What are advance fee frauds?
How do advance fee frauds work?
E-mail scams are big business. One of the most familiar Internet scams is the “Nigerian” 419 scam, often associated with countries in Africa but now carried on by scammers all around the world.
All these Nigerian-style scams, no matter what country they actually originate from, are examples of advance fee fraud and they follow a similar format. They are sometimes called “419” or “4-1-9” scams because in Nigeria they fall under section 419 of the Nigerian criminal code, the section that deals with fraud. Although people all over the world now engage in this kind of fraud, the “419” label is a convenient one to apply to this class of fraud as a whole.
Suppose I’m a con artist and I want to separate you from your money. One of the most reliable ways to do this is to promise you more money, if only you’ll help me out by sending me an advance fee.
So first, I type up a phony email message that says I am the son of a deposed African dictator, and I have millions of dollars trapped in a secret bank account. Because there are so many corrupt officials watching my every move, I need a neutral third party (you) to get the money out of the country for me. If you do that, I’ll pay you 40% of the total. Then I send my phony message as spam (unsolicited junk email) to thousands or millions of random addresses all over the world. That’s stage one.
If you take the bait and reply to my message, stage two begins. I thank you profusely for your help, and assure you that we will both profit handsomely if only we can keep this confidential. But time is short. The corrupt police are after this money too, and we have to get it before they do. If you just cooperate and work quickly, you’ll have your portion in just a few days. The money is almost ready to be transferred.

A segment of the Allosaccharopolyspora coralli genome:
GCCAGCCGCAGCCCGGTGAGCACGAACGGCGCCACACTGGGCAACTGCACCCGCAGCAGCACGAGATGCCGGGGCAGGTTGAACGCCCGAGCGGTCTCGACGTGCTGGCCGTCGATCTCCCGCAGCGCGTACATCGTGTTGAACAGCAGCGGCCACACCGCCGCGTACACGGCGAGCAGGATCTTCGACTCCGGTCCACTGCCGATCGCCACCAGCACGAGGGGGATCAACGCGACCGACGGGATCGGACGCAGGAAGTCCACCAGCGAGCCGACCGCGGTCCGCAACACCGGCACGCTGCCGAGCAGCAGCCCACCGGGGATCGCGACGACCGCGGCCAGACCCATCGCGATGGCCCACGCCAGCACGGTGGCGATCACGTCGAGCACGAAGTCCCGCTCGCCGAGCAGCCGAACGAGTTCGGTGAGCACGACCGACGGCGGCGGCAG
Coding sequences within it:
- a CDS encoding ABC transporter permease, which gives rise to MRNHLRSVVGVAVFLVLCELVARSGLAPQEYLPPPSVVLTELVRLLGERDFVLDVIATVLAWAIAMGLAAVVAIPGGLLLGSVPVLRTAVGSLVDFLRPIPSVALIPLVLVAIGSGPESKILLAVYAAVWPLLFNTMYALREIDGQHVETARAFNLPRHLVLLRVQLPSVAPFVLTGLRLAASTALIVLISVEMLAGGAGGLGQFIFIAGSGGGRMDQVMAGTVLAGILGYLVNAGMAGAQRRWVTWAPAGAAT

But there’s just one catch. The bank manager, see, is giving me trouble. He wants a bribe to release the money. I have no cash, since it’s all locked up in the bank deposit. If you can just wire me $1000 to bribe the bank manager, we’ll be all set and the transfer will take place tomorrow. You and I will both be millionaires!
If you fall into the trap and wire the money, can you guess what will happen next? The deposed dictator’s son will disappear, throwing away the $20 cell phone he was using to take your calls. The foreign bank you wired the money to will tell you the money has already been withdrawn and the account has been closed. The owner left no forwarding address. Millions on deposit? There are no millions and there never were. The game is over: the scammer has your money and he has vanished.
It’s easy to see how a thousand variations of this same general scam can be run, keeping the same format but adding slight variations. Instead of the son of a deposed African dictator, it’s a dying woman with cancer who wants to give her money to charity; or a soldier in Iraq who wants to smuggle out some cash; or a corrupt official who has an over-invoiced contract that he’d like to cut you in on; or a white farmer in Zimbabwe whose land has been confiscated; or the attorney of a plane crash victim who is trying to locate next-of-kin; and on and on.
Do you think these scams operate in the shadows? Not at all; there’s even a hit song in Nigeria that takes the side of the scammers against the (supposedly) rich westerners—the “mugus” or suckers—who are being conned. It’s a very catchy tune, that’s for sure. It’s called I Go Chop Your Dollar. The punch line? “I go take your money, disappear. You be the mugu, I be the master.”
Do people fall for these scams? You bet they do. If they didn’t, the business of spam wouldn’t exist. It’s as simple as that.
—The Scam Hunter